Pen and brown and gray ink, brown and gray wash, heightened with white gouache on light brown laid paper
Support: Light brown laid paper
Sheet: 37.7 x 51.7 cm (14 13/16 x 20 3/8 in.)
Andrew R. and Martha Holden Jennings Fund 1997.191
Catalogue raisonné: Locquin 675
Though Oudry was a prolific draftsman, he purposely kept his drawings during his lifetime, hoping that they would be an asset for his heirs after his death.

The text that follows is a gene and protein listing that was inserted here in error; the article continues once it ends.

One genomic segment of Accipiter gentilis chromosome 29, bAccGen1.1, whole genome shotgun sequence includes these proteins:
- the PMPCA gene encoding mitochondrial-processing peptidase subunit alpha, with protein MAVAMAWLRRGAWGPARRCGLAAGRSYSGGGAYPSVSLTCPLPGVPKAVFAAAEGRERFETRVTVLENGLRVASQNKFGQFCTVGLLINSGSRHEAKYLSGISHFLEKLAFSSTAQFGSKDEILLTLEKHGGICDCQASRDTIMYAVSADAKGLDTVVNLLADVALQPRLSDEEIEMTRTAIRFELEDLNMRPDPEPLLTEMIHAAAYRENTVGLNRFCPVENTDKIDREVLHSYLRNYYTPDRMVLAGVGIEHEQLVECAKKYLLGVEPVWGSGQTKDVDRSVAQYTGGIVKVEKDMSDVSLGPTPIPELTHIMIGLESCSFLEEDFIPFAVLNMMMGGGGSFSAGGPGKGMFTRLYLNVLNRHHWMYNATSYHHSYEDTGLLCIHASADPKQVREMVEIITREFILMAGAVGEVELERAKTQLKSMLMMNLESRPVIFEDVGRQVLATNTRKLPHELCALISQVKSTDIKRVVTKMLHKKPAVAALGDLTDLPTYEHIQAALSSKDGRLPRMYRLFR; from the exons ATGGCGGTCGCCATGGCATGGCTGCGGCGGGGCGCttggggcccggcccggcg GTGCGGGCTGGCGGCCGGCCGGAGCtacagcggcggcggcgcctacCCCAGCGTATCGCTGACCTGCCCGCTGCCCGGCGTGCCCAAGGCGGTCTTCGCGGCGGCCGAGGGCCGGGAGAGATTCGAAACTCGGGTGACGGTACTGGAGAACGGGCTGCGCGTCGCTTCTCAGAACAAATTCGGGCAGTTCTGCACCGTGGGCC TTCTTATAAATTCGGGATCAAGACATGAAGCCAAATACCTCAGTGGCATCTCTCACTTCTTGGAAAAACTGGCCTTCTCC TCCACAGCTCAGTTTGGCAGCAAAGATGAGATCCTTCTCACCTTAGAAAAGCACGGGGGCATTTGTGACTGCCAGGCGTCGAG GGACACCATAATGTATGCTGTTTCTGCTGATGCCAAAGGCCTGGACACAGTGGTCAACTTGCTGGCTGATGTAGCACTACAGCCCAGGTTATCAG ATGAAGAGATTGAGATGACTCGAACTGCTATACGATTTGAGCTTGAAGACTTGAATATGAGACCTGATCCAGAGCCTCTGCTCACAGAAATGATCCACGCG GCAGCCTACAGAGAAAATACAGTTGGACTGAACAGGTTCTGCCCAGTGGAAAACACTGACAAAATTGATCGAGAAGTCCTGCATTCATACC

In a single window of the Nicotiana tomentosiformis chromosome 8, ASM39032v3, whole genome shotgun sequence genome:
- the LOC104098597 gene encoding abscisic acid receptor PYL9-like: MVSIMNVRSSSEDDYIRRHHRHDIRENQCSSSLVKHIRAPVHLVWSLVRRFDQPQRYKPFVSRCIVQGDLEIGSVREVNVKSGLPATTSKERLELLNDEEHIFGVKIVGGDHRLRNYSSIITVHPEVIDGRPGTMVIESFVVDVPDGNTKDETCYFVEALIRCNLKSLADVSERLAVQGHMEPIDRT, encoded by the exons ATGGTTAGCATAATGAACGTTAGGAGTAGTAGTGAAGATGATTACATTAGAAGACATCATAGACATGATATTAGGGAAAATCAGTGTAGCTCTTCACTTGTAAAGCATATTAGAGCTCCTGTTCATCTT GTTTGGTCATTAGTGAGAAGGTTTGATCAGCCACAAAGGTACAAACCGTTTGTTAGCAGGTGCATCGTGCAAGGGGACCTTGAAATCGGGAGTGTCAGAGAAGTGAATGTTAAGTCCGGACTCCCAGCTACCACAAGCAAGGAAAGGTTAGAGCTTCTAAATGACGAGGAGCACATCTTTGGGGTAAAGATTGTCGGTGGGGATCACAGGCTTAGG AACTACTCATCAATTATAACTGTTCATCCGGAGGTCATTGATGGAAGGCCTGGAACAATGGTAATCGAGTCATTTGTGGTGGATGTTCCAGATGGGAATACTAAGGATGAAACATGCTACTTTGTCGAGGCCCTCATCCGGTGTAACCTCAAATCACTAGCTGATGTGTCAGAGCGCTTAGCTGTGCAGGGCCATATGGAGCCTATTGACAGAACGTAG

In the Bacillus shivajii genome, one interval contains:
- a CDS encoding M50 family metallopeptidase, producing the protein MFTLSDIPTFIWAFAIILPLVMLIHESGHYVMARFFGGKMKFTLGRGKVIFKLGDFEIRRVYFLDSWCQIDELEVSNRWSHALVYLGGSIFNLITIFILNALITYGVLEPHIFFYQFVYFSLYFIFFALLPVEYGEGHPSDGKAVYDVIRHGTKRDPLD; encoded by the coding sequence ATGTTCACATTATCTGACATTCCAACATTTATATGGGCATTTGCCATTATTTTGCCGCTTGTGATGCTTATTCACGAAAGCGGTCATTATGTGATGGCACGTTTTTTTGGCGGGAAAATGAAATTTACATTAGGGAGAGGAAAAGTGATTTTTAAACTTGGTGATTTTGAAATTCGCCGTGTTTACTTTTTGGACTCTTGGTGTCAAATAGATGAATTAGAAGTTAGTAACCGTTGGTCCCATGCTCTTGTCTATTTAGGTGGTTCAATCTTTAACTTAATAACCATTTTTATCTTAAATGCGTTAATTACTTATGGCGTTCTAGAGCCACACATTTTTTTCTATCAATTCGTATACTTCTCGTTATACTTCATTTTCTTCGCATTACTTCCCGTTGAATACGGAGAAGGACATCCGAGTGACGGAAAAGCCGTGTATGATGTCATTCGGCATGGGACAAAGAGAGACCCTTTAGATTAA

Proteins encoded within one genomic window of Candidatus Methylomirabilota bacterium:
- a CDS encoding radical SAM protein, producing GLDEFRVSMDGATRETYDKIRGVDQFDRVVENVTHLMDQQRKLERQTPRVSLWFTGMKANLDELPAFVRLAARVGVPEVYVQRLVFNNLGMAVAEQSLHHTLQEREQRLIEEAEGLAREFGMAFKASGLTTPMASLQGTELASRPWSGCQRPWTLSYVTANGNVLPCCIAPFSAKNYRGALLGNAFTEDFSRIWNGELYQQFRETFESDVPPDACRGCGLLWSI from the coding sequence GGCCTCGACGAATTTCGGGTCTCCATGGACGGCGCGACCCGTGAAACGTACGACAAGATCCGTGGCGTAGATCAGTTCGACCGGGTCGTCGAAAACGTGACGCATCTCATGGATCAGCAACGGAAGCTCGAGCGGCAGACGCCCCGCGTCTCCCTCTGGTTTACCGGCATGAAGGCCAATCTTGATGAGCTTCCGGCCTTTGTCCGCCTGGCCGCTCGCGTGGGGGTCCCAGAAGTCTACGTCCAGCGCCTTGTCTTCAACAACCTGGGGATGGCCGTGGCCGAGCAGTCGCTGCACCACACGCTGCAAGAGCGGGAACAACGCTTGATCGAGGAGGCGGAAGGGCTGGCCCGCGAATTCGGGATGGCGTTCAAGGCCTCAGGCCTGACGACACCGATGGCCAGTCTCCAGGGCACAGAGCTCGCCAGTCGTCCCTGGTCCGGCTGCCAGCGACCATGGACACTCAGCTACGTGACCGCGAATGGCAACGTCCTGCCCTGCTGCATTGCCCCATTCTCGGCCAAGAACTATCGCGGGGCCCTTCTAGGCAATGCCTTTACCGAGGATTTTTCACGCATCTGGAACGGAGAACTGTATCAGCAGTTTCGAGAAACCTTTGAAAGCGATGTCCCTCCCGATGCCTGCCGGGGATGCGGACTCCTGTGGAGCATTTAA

Jean-Baptiste Oudry began his career as a portraitist but gradually became known for his paintings of animals and hunting scenes. These images attracted the attention of Louis XV, and Oudry became one of France's foremost decorative painters during the king's reign. Here, the artist highlighted a violent battle between a sow and a group of dogs. The drawing relates to one of Oudry's most successful Salon paintings, which was exhibited to great acclaim in 1748. The sketchy lines and lack of detail throughout the sheet suggest that it was likely a study made in preparation for the later canvas, which was purchased by Louis XV and installed in one of his homes.
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